I streamed The Outpost the second it came out this past Friday, July 3rd, and it was even more amazing than I could have predicted. The film is an instant war movie classic, right up there with Black Hawk Down and Lone Survivor. I can’t recommend it highly enough.
The early reviews had prepared me for a film of exceptional realism but I wasn’t expecting to feel like I was right there, crouched behind the HESCOS at COP Keating and fighting the Taliban to survive.
But the attention to detail in setting and set design, combined with the nimble, hand-held camera work, put me right in the action the whole time and my racing heart is just now slowing down.
Surviving a 13-Hour Assault
From my previous post you know that The Outpost is the story of one of the bloodiest battles in the 19-year history of the war in Afghanistan.
The film covers the events leading up to and during the October 3, 2009 Battle of Kamdesh, in which nearly 300 well-armed Taliban insurgents attacked the 120 men of the U.S. Army’s Black Knight Troop (3-61 Cavalry, 4th Brigade Combat Team, 4th Infantry Division) and the Afghan National Army based at COP (Combat Outpost) Keating in the mountainous Hindu Kush area of eastern Afghanistan.
Ironically, COP Keating was about to be closed when the Taliban attacked, having outlived its original mission to stop the flow of soldiers and munitions arriving from nearby Pakistan and to support counterinsurgency efforts in the nearby villages. COP Keating had turned out to be a terrible location, surrounded on three sides by mountains. Highly visible yet cut off from civilization, COP Keating could only be resupplied by helicopter in the dead of night.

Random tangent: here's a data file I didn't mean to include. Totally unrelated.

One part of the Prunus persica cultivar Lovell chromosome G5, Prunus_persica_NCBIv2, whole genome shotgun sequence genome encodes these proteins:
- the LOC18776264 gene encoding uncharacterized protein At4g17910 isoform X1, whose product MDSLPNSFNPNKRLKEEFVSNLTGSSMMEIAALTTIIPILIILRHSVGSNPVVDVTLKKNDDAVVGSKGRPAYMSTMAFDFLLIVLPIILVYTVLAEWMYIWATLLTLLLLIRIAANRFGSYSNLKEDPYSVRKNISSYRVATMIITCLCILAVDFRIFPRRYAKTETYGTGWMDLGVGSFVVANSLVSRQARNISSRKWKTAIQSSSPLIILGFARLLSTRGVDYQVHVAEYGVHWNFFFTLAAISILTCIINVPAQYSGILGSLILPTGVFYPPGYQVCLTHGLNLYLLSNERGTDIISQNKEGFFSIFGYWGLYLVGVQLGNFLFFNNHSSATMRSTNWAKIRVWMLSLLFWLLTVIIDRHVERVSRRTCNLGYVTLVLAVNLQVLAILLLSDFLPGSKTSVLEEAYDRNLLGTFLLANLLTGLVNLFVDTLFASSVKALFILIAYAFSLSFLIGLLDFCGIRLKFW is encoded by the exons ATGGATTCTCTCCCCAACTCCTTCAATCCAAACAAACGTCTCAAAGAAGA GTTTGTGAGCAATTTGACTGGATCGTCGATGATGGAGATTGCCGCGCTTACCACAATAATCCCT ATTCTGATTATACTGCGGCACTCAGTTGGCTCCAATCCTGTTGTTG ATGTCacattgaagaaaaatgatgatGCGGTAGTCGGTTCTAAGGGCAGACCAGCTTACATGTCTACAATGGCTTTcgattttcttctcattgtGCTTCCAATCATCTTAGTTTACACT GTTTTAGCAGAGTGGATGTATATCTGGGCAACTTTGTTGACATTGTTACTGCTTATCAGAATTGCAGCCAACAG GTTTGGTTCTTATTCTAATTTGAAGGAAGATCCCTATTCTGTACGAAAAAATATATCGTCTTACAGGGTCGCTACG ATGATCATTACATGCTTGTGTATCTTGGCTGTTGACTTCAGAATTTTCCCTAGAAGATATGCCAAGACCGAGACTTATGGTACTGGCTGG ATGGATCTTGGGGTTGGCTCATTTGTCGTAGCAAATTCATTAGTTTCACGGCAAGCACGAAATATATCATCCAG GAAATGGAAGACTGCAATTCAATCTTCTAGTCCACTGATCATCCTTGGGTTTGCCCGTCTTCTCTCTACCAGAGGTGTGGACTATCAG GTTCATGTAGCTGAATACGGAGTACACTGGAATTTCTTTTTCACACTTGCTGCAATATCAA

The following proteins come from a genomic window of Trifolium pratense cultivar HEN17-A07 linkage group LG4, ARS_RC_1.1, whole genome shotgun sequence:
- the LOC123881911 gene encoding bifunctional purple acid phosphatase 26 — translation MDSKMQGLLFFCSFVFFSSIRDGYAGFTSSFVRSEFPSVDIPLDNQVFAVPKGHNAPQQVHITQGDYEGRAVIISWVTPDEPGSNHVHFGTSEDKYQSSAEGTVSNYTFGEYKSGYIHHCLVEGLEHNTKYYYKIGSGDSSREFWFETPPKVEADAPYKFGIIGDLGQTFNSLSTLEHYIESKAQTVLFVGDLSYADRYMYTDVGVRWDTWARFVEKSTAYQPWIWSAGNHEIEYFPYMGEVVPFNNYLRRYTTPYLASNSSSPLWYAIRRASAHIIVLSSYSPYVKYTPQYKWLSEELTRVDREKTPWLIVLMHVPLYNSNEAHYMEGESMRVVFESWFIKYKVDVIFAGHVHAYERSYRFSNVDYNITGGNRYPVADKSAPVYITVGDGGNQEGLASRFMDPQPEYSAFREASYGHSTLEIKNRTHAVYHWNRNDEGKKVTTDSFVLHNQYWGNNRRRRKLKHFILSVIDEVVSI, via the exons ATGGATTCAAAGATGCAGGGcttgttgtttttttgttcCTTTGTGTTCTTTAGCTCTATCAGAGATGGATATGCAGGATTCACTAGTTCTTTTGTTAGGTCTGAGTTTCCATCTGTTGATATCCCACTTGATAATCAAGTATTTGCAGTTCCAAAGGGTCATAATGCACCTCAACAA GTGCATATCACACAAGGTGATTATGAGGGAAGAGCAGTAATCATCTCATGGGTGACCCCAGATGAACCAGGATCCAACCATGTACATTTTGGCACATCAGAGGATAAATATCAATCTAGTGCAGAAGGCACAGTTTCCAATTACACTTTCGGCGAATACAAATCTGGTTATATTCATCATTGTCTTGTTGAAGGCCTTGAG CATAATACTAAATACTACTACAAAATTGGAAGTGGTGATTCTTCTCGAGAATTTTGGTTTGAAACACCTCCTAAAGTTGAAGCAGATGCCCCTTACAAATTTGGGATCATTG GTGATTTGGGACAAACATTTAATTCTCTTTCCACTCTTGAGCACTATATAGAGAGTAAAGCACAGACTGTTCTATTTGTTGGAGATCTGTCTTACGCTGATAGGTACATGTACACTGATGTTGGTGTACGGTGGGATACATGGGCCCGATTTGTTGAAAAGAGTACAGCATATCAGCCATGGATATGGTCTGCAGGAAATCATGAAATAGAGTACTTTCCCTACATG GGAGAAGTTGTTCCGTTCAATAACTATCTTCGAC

Overrun and Nearly Destroyed
In the course of the 13-hour assault, COP Keating was overrun and all but destroyed. Eight Americans were killed, with 22 US servicemen and five Afghan nationals wounded. Two Army staff sergeants performed acts of valor that would lead to their later being awarded the Medal of Honor by President Obama. A total of 27 soldiers earned medals that day, including the Distinguished Service Cross, the Silver Star, the Bronze Star and the Distinguished Flying Cross.
For more on the timeline of the battle and more Army photos of the real COP Keating, visit the National Medal of Honor Museum’s website here.
Outstanding Ensemble Acting
With all that heroism on display, the characters could have easily come across as cartoonish or two-dimensional. It is a tribute to the acting that the film establishes such an instant bond of brotherhood with the viewer.
Scott Eastwood, playing Staff Sergeant Clint Romesha, is boyish and humble. Caleb Landry Jones as Staff Sergeant Ty Carter is a pillar of strength during the battle but suffers from PTSD to this day in real life. The scenes of Carter at home stateside talking with his psychiatrist are among the most moving of the entire film.
I was surprised that Orlando Bloom actually had a relatively small part, but he did a great job and it was great to see him back in a war movie after all these years since Black Hawk Down.
The ensemble acting was a high point, both during the scenes around camp before the battle, and in the heat of the fire fight sequences.
See This Movie! That’s an Order!
All of this is a tribute to director Rod Lurie, a West Point grad and former soldier himself, who was determined to bring Jake Tapper’s book “The Outpost: An Untold Story of American Valor” to life in the most powerful way possible. He has achieved success with this visceral, unvarnished portrait of modern war.
Your orders are simple: See this movie, whether you venture out to a theater or stream it from the socially distanced comfort of home. Here’s an updated listing of your viewing options.
The year 2020 may not be off to a very promising start in a lot of ways, but The Outpost has just given us the finest war movie of the year and you deserve to see it.
Here’s a just released behind-the-scenes featurette to inspire you: